» Strength and Conditioning Stuff You Should Read: 3/27/20

» Strength and Conditioning Stuff You Should Read: 3/27/20

[ad_1]

Strength and Conditioning Stuff You Should Read: 3/27/20

Written on March 27, 2020 at 5:56 am, by Eric Cressey

It’s been several weeks since I published one of these recommended reading/listening lists; luckily (?), having both facilities closed has freed up some time to pull one together. Check these out:

Niched Podcast – My business partner, Pete Dupuis, just launched his own entrepreneurship podcast. The guests don’t all come from the fitness industry, but given Pete’s presence, he does an outstanding job of bringing the lessons back to relate to owning a gym or managing a clientele.

You Should Train Clients in Person Before Even Thinking About Online Coaching – With the surge in online training availability taking place right now, Dean Somerset highlights some crucial competencies that need to be in place on this front.

Chasing the Sun – I just finished up this book on the benefits of sunlight by Linda Geddes. It ties in nicely with Why We Sleep, by Dr. Matthew Walker, if you’ve already checked that out.

Top Tweet of the Week

Top Instagram Post of the Week

 

View this post on Instagram

 

This fantastic dissection image of the posterior rotator cuff has been making the rounds on Instagram, and rightfully so: it’s a great perspective. I’ll add my own spin on it: the long head of the triceps (LHOT) is the part that jumps out at me the most. It’s intimately linked with the posterior shoulder, as it attaches not only on the infraglenoid tubercle of the scapula (bone), but also blends with the joint capsule and labrum. This makes it an important posterior shoulder stability structure. Additionally, it’s not uncommon – particularly in an overhead throwing population – to see a Bennett’s lesion (extra bone formation on the inferior/posterior border of the glenoid) that creates a “speed bump” over which the rotator cuff has to go during the lay-back phase of throwing. Many of the brightest minds in the sports medicine world have asserted that this adaptation may at least in part arise because of the significant pull on the posterior shoulder by the long head of the triceps tendon, which is active eccentrically to prevent excessive elbow flexion during lay-back, not to mention its obvious significance at ball release. What are the take-home messages? Take care of the triceps; they need to be long and strong. And, don’t ever overlook the significance of the long head of the triceps in shoulder pain. #cspfamily #shoulderpain #armcare #sportsmedicine #Repost @dr.alvaromuratore @get_repost_easily #repost_easily ****** La zona posterior del manguito rotador contribuye a la elevación más rotación externa del hombro y además funciona como estabilizador de la articulación. En este video se observa desde atrás: El supraespinoso,infraespinoso, redondo menor y también el redondo mayor pasando por delante del tríceps. #shoulderanatomy #shouldertherapy #shouldersurgery #anatomy #anatomiadelhombro #anatomia #rehabilitation #rehab #phisicaltherapy #kinesiologist #kinesiologia #cirugiademano #cirugiadehombro #rotatorcuff #rotatorrehab #manguitorotador #mangorotador #manguitorotadores #sportsmedicine #orthopedics #orthopedicsurgery #orthopedicsurgeon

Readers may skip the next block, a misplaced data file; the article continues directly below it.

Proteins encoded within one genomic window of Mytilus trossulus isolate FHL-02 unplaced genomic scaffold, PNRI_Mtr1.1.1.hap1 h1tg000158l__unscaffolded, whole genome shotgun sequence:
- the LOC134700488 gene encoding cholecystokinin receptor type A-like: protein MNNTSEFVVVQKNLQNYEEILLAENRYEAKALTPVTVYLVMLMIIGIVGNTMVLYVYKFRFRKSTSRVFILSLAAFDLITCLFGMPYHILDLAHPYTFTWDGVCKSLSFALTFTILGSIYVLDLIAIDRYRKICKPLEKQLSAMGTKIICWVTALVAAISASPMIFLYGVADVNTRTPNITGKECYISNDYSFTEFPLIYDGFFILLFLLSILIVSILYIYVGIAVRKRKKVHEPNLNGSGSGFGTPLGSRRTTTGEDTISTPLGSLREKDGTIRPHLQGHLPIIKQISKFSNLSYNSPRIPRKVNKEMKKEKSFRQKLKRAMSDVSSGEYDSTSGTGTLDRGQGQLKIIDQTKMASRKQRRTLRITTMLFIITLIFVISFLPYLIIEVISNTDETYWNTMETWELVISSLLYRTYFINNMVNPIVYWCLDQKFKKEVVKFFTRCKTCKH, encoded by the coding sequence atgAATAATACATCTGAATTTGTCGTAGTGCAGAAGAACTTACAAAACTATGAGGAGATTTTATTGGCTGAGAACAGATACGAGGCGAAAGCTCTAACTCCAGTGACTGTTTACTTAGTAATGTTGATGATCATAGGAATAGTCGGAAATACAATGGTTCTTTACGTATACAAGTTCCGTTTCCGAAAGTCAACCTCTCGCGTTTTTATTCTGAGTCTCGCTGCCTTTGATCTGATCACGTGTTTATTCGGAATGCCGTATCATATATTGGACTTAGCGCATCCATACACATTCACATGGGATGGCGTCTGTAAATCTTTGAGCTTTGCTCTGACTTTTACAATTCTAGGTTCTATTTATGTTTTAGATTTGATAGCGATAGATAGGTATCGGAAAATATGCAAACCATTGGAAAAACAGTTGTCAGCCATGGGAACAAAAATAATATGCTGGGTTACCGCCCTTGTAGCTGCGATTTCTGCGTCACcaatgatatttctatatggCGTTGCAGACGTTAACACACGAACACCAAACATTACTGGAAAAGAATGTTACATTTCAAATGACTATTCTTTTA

A post shared by Eric Cressey (@ericcressey) on

Sign-up Today for our FREE Newsletter and receive a four-part video series on how to deadlift!




[ad_2]

Source link

Please follow and like us: